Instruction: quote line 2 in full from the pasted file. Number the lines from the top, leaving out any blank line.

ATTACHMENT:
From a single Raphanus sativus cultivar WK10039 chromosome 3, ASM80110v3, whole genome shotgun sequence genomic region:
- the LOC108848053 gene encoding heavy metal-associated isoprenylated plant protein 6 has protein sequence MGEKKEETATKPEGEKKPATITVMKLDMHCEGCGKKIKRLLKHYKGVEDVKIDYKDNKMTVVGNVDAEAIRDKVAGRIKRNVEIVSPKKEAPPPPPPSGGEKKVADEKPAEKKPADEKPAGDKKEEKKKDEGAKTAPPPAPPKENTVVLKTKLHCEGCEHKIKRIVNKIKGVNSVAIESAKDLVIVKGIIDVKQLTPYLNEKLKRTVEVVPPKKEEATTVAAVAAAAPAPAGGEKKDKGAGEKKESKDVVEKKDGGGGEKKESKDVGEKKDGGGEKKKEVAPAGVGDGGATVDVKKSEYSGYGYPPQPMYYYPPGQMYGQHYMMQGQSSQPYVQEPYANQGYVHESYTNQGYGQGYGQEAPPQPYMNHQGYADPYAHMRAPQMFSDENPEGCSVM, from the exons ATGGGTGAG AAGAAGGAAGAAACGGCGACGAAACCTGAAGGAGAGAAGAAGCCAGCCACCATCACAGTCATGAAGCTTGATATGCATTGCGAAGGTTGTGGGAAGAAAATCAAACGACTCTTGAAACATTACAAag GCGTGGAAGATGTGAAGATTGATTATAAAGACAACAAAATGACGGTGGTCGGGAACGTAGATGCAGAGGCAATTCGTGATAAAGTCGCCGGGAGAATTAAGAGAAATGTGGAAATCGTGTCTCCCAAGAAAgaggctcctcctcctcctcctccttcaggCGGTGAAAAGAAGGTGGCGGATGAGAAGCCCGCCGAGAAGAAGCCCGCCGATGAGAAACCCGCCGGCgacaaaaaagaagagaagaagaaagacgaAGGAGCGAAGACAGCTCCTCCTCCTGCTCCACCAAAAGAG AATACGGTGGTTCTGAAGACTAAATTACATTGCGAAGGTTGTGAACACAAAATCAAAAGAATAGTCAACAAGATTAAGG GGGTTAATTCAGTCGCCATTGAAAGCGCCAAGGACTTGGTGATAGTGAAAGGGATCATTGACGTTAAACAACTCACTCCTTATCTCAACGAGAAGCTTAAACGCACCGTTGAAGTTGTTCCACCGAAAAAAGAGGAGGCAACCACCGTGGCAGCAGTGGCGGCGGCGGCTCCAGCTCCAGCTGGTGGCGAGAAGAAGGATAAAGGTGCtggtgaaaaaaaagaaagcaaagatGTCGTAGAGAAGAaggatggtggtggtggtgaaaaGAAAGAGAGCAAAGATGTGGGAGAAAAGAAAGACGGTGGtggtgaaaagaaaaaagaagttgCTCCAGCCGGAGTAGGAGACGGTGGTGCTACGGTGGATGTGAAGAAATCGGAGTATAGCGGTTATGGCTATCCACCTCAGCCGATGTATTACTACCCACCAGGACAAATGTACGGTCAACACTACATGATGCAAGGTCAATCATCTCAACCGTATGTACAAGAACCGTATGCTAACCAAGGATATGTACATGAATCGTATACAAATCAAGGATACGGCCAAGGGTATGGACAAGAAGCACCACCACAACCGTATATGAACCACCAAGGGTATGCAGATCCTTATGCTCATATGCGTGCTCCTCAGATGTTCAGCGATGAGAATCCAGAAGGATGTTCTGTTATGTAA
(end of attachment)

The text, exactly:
- the LOC108848053 gene encoding heavy metal-associated isoprenylated plant protein 6 has protein sequence MGEKKEETATKPEGEKKPATITVMKLDMHCEGCGKKIKRLLKHYKGVEDVKIDYKDNKMTVVGNVDAEAIRDKVAGRIKRNVEIVSPKKEAPPPPPPSGGEKKVADEKPAEKKPADEKPAGDKKEEKKKDEGAKTAPPPAPPKENTVVLKTKLHCEGCEHKIKRIVNKIKGVNSVAIESAKDLVIVKGIIDVKQLTPYLNEKLKRTVEVVPPKKEEATTVAAVAAAAPAPAGGEKKDKGAGEKKESKDVVEKKDGGGGEKKESKDVGEKKDGGGEKKKEVAPAGVGDGGATVDVKKSEYSGYGYPPQPMYYYPPGQMYGQHYMMQGQSSQPYVQEPYANQGYVHESYTNQGYGQGYGQEAPPQPYMNHQGYADPYAHMRAPQMFSDENPEGCSVM, from the exons ATGGGTGAG AAGAAGGAAGAAACGGCGACGAAACCTGAAGGAGAGAAGAAGCCAGCCACCATCACAGTCATGAAGCTTGATATGCATTGCGAAGGTTGTGGGAAGAAAATCAAACGACTCTTGAAACATTACAAag GCGTGGAAGATGTGAAGATTGATTATAAAGACAACAAAATGACGGTGGTCGGGAACGTAGATGCAGAGGCAATTCGTGATAAAGTCGCCGGGAGAATTAAGAGAAATGTGGAAATCGTGTCTCCCAAGAAAgaggctcctcctcctcctcctccttcaggCGGTGAAAAGAAGGTGGCGGATGAGAAGCCCGCCGAGAAGAAGCCCGCCGATGAGAAACCCGCCGGCgacaaaaaagaagagaagaagaaagacgaAGGAGCGAAGACAGCTCCTCCTCCTGCTCCACCAAAAGAG AATACGGTGGTTCTGAAGACTAAATTACATTGCGAAGGTTGTGAACACAAAATCAAAAGAATAGTCAACAAGATTAAGG GGGTTAATTCAGTCGCCATTGAAAGCGCCAAGGACTTGGTGATAGTGAAAGGGATCATTGACGTTAAACAACTCACTCCTTATCTCAACGAGAAGCTTAAACGCACCGTTGAAGTTGTTCCACCGAAAAAAGAGGAGGCAACCACCGTGGCAGCAGTGGCGGCGGCGGCTCCAGCTCCAGCTGGTGGCGAGAAGAAGGATAAAGGTGCtggtgaaaaaaaagaaagcaaagatGTCGTAGAGAAGAaggatggtggtggtggtgaaaaGAAAGAGAGCAAAGATGTGGGAGAAAAGAAAGACGGTGGtggtgaaaagaaaaaagaagttgCTCCAGCCGGAGTAGGAGACGGTGGTGCTACGGTGGATGTGAAGAAATCGGAGTATAGCGGTTATGGCTATCCACCTCAGCCGATGTATTACTACCCACCAGGACAAATGTACGGTCAACACTACATGATGCAAGGTCAATCATCTCAACCGTATGTACAAGAACCGTATGCTAACCAAGGATATGTACATGAATCGTATACAAATCAAGGATACGGCCAAGGGTATGGACAAGAAGCACCACCACAACCGTATATGAACCACCAAGGGTATGCAGATCCTTATGCTCATATGCGTGCTCCTCAGATGTTCAGCGATGAGAATCCAGAAGGATGTTCTGTTATGTAA